Illness and poor working conditions threaten the town’s livelihood
In 1918, an Influenza Epidemic hit the nation hard. Park City officials demanded people wear heavy cotton masks in the streets. Poor working conditions and low wages lead to a miner’s strike the following year. Wages were cut to keep the mines in operation and hundreds of workers walked away. Six weeks later, most came back but much of the damage was already done.
All work and no play is bad for the economy
In 1929, America’s stock market crashed. It was a blow like no other when Silver King stock plummeted from $12.87 to $6.50 in one year; Park Consolidated stock went from $2 to 27 cents.
Then, Alf Engen set a world ski jump record at Ecker Hill and the rest is history. In 1928, he jumped 247 feet. Local lore claims he eventually set five world records there. Sports enthusiasts took a closer look at the mountain town’s recreational value and the ski industry was born.
In 1963, Park City won a grant from the Rural Development Agency and with North America’s longest gondola, a chairlift, and 2 J-bars, nearly 50,000 skiers came to the city the first year.
Salt Lake City hosted the 2002 Winter Olympic Games and anyone who hadn’t heard of Utah’s golden mountain town became keenly aware. “More than 40 percent of the events were held in Park City at the Utah Olympic Park, Deer Valley, and Park City Mountain Resort and the event brought international fame.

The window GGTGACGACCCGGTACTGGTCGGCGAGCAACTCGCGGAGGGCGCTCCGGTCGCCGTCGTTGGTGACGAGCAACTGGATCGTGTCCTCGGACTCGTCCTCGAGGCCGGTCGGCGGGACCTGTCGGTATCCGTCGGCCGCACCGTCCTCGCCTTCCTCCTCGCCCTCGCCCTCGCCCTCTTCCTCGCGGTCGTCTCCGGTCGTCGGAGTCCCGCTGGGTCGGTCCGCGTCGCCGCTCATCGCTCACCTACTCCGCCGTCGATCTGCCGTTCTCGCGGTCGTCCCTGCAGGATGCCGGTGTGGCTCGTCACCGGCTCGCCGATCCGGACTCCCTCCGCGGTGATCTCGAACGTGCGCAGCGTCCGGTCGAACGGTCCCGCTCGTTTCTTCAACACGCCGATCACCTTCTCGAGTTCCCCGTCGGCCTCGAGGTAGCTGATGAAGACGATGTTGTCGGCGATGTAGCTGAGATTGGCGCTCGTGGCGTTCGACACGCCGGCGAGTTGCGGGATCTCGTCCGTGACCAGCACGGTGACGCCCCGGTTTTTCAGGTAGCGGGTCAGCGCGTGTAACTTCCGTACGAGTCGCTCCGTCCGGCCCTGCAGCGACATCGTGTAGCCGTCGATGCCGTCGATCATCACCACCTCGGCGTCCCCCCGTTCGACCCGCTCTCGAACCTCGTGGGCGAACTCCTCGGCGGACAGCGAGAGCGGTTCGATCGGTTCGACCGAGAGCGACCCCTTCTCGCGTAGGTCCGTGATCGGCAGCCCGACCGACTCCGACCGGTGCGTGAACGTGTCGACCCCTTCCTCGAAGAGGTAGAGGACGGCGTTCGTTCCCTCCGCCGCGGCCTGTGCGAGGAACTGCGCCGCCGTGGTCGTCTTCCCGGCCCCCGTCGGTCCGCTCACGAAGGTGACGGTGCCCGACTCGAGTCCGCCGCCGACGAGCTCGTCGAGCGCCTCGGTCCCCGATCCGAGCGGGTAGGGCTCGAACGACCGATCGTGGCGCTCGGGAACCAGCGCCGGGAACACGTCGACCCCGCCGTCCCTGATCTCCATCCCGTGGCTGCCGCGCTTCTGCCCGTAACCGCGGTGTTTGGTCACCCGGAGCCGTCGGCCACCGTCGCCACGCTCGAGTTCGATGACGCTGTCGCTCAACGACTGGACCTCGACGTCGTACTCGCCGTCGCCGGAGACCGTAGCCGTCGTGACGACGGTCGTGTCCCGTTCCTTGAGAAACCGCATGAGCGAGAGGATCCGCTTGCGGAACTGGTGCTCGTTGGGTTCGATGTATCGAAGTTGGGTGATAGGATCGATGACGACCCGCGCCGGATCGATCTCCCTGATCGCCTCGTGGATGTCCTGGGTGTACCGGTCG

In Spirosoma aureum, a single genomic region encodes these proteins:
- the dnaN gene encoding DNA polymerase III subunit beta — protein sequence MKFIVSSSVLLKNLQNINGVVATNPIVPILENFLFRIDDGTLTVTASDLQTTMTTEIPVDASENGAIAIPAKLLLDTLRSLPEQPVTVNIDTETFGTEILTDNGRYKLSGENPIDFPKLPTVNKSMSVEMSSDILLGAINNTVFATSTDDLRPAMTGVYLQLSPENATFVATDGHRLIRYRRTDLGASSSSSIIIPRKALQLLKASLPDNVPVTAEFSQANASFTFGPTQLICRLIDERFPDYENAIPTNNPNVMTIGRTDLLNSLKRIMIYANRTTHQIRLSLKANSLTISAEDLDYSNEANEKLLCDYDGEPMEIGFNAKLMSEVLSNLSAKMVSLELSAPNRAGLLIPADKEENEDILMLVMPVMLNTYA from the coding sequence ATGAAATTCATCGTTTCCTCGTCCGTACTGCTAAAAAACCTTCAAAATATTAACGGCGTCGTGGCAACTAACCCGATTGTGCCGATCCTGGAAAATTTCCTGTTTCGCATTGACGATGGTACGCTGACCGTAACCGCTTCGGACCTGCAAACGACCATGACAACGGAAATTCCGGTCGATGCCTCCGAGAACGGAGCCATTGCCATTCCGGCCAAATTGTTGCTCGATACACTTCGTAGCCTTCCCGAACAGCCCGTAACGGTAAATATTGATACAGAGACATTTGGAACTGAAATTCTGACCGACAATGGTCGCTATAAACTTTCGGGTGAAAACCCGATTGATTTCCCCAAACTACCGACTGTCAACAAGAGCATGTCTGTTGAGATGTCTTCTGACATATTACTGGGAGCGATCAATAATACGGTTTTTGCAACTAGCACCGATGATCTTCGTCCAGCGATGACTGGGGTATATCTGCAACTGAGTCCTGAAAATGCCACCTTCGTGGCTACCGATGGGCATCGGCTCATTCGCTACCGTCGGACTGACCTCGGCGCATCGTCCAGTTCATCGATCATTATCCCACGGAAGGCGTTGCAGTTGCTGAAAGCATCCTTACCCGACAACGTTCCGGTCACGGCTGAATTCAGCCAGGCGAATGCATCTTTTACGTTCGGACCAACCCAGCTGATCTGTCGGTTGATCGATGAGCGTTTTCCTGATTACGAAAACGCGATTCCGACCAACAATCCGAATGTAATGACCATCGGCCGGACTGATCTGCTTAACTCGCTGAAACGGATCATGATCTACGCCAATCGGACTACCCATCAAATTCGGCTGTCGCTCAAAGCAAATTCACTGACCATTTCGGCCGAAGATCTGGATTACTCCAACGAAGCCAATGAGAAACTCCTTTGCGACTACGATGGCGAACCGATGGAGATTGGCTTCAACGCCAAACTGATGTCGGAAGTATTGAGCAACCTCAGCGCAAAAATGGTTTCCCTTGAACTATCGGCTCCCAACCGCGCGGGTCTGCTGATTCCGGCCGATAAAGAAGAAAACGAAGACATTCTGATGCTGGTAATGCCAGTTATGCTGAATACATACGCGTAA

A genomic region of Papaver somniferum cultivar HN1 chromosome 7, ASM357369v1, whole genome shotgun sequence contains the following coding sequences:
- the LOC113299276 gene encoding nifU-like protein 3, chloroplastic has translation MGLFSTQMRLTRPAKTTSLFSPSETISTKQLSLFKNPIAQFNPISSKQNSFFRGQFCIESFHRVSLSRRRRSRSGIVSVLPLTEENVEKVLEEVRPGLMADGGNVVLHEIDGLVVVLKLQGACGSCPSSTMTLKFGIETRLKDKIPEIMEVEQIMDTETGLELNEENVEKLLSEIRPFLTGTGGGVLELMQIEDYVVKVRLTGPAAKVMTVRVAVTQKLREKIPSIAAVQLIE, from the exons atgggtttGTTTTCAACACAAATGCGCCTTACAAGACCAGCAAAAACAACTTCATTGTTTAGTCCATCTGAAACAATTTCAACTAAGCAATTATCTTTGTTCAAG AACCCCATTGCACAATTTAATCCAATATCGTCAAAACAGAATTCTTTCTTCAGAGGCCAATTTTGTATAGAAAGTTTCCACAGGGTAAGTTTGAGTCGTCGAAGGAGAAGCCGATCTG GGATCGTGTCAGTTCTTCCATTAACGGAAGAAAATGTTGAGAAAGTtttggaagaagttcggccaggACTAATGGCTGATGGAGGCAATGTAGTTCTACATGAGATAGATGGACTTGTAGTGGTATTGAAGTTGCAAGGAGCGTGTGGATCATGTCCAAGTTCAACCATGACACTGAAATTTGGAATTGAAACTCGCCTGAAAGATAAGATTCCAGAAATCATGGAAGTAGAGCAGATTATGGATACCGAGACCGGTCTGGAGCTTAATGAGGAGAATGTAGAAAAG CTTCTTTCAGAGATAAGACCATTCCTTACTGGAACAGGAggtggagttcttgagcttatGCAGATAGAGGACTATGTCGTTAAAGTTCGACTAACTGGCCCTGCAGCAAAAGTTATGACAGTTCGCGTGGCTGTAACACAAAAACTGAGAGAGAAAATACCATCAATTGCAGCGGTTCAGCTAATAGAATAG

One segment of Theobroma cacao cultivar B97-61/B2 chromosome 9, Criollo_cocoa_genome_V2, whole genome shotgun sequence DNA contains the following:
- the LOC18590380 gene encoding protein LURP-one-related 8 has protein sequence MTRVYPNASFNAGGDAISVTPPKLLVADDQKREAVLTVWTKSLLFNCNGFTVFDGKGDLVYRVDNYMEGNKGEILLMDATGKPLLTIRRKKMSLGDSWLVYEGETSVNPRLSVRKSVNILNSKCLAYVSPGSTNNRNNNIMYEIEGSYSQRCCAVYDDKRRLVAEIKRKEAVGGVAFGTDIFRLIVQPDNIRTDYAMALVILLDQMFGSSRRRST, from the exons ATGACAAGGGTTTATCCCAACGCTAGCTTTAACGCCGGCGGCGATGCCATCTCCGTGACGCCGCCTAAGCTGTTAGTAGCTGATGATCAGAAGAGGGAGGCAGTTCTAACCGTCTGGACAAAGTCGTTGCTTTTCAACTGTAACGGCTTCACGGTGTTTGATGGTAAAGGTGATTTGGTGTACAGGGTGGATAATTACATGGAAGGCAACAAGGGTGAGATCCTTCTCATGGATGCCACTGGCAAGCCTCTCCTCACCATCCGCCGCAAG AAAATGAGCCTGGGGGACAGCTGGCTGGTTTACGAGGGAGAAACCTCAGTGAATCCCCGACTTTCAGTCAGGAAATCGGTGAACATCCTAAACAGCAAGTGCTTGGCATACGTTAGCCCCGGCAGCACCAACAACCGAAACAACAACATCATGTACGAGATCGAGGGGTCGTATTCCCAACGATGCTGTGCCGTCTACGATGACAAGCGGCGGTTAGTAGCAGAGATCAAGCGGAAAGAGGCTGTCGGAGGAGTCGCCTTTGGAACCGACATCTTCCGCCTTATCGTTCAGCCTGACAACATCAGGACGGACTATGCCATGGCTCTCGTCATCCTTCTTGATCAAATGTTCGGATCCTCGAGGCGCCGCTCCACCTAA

Today, Utah’s “greatest snow on earth,” along with events like the Sundance Film Festival, draw in millions of visitors annually. In a June 14, 2022 article published online, Townlift.com reported a record 5,829,679 statewide skier visits during the 21/22 winter season. That was a 10 percent increase over the year before.
Come Home to Park City
Today some of the most luxurious vacation homes are located in and around Park City. The city’s humble beginnings are very much a part of the mountain town’s allure.
If you’re ready to shop for homes on the stunning Wasatch Back, call me today at 801-673-3333. Isn’t it time you lived the high life in Utah?